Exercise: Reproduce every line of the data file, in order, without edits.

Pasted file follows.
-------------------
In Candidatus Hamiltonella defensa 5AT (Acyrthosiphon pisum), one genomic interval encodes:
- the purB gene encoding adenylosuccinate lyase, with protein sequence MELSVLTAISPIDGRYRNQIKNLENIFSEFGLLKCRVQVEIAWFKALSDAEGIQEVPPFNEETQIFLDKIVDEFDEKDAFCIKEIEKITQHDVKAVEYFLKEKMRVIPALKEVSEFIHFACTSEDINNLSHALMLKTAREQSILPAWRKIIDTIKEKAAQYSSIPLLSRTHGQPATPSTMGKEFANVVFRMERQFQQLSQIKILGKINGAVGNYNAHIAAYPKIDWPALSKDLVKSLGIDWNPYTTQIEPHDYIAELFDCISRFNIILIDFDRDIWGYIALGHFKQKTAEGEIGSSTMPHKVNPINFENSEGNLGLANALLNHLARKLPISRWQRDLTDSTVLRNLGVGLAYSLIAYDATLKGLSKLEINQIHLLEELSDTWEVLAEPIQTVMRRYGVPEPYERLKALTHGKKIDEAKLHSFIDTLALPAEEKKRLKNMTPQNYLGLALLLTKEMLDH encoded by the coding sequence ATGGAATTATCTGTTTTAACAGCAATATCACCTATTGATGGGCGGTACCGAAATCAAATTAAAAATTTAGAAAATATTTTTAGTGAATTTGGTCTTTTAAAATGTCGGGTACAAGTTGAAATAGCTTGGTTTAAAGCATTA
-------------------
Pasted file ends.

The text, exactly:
In Candidatus Hamiltonella defensa 5AT (Acyrthosiphon pisum), one genomic interval encodes:
- the purB gene encoding adenylosuccinate lyase, with protein sequence MELSVLTAISPIDGRYRNQIKNLENIFSEFGLLKCRVQVEIAWFKALSDAEGIQEVPPFNEETQIFLDKIVDEFDEKDAFCIKEIEKITQHDVKAVEYFLKEKMRVIPALKEVSEFIHFACTSEDINNLSHALMLKTAREQSILPAWRKIIDTIKEKAAQYSSIPLLSRTHGQPATPSTMGKEFANVVFRMERQFQQLSQIKILGKINGAVGNYNAHIAAYPKIDWPALSKDLVKSLGIDWNPYTTQIEPHDYIAELFDCISRFNIILIDFDRDIWGYIALGHFKQKTAEGEIGSSTMPHKVNPINFENSEGNLGLANALLNHLARKLPISRWQRDLTDSTVLRNLGVGLAYSLIAYDATLKGLSKLEINQIHLLEELSDTWEVLAEPIQTVMRRYGVPEPYERLKALTHGKKIDEAKLHSFIDTLALPAEEKKRLKNMTPQNYLGLALLLTKEMLDH encoded by the coding sequence ATGGAATTATCTGTTTTAACAGCAATATCACCTATTGATGGGCGGTACCGAAATCAAATTAAAAATTTAGAAAATATTTTTAGTGAATTTGGTCTTTTAAAATGTCGGGTACAAGTTGAAATAGCTTGGTTTAAAGCATTA